The delusions of empire are perhaps losing their power to provoke national self-laceration as we come to terms with our middling rank as a medium-sized European country.
We wonder if there was a secret planning meeting in the Chinese Drawing Room at Buckingham Palace a year or two ago, at which a cold-eyed royal adviser offered the view that the survival of the monarchy in this country depended on two things: the weather over the four days of 1-4 June 2002 and the performance of the England football team in its first World Cup match.
It is curious that our reflections of the past 50 years should be so coloured by the transient moods of the moment. If England had won yesterday there would have been – in England at least – much recalling of "You've never had it so good" under Queen Elizabeth's third Prime Minister, Harold Macmillan, and the "Feelgood factor" under her eighth, Margaret Thatcher.
Yet a score draw seems a fitting result, standing for much more than the state of our national game. The weather was also a tie, between sunshine and outbreaks of thundery rain; as was the contest between the jubilee and the World Cup. The national conversation seems like one between two people talking at cross purposes about patriotism. It was notable that the England team were unwilling to be seen singing the national anthem, which was nevertheless belted out unofficially by the fans at the start of the second half, when their team was still a goal ahead.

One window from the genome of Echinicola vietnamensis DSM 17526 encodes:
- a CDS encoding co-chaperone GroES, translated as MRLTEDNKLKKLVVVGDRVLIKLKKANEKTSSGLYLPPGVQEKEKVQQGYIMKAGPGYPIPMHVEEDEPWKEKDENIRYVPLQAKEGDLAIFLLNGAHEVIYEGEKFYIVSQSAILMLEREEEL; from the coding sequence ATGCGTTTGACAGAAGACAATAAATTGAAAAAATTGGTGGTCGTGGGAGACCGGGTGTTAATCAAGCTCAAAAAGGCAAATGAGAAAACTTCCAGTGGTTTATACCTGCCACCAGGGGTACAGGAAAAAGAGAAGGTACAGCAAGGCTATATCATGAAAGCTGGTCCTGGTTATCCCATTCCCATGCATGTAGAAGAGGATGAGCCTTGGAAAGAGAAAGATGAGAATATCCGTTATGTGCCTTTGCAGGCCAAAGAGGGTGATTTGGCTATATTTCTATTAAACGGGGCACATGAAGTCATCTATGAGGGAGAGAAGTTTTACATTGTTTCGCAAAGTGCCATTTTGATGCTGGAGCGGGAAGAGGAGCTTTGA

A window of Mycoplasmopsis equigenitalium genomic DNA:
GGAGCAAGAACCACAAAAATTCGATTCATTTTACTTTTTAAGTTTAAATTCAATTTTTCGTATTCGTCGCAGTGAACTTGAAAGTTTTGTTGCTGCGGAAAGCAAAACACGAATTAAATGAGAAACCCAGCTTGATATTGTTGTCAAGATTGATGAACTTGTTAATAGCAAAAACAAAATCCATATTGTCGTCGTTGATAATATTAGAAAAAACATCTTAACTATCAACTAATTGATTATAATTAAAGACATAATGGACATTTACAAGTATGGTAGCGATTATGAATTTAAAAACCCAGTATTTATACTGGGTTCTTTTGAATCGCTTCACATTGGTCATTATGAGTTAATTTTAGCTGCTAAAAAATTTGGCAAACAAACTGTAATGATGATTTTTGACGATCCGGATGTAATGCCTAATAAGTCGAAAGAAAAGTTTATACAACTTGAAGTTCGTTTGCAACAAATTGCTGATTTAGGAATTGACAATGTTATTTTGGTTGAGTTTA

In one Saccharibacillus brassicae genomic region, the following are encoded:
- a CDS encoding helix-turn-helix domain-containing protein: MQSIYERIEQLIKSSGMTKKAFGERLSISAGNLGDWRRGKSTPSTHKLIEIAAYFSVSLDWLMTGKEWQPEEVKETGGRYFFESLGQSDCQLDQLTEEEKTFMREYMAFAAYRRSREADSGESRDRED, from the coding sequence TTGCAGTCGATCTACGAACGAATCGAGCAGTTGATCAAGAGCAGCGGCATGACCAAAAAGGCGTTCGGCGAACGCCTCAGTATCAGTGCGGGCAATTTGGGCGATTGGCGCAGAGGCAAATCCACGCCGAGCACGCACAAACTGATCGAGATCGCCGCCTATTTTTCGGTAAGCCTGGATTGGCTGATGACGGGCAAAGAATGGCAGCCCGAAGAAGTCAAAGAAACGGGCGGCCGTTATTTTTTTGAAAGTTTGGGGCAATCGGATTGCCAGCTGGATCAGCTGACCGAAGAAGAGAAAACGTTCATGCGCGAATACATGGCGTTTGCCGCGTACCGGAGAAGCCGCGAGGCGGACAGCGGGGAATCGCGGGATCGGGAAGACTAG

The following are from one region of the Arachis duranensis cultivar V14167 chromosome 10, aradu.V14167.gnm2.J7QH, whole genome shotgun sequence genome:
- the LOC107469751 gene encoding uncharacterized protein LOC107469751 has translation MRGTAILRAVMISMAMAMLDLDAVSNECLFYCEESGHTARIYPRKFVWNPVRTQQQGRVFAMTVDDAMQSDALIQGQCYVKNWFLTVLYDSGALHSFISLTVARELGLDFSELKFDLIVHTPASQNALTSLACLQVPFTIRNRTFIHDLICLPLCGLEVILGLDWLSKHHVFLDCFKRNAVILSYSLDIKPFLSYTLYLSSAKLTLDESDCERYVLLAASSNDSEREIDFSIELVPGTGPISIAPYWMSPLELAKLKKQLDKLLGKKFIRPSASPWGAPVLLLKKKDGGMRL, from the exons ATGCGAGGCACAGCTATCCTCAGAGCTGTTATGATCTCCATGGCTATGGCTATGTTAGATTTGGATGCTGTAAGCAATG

Yet the confusions of identity, between Union flags and St George crosses, between England and the other nationalities of the United Kingdom, and between football and real life have not provoked passionate animosities. The England fans in Japan have been well behaved so far, while the flag-on-a-van phenomenon here has not been accompanied by the anti-foreigner excesses in the press of past campaigns.
Looking back over the Queen's reign, it seems self-evident that the country is far better off now than it was in 1952. We are incomparably richer, healthier, better educated and more diverse. Most importantly, we have hardly known war over those five decades. Not as the result of anything the Queen has done or not done, of course, although she has discharged her responsibilities as a point of national unity and international co-operation with skill.
Yet the national mood is one in which uncertainty, anger and alienation vie with contentment. The economy has grown steadily for the past 10 years, but we are not yet sure if last year's hesitation was a pause for breath or the start of a recession.
Instead of spending most of the long bank holiday weekend camped on the floor of Gatwick airport, families stayed at home. Is it because they want to watch the football, are afraid of flying or are pleased that the British countryside is open for business after last year's foot-and-mouth disaster?
For much of the past 50 years, the fortunes of the England football team have reflected those of the nation which, in large part, it represents. It has never been as good as the English thought, not even in 1966, and, although it has improved in recent years, a draw was slightly more than was deserved yesterday.
At last, though, the delusions of empire are perhaps losing their power to provoke national self-laceration as we come to terms with our middling rank as a medium-sized European country.
How to sum up the last half-century? A score draw. We've never had it so adequate.Reuse content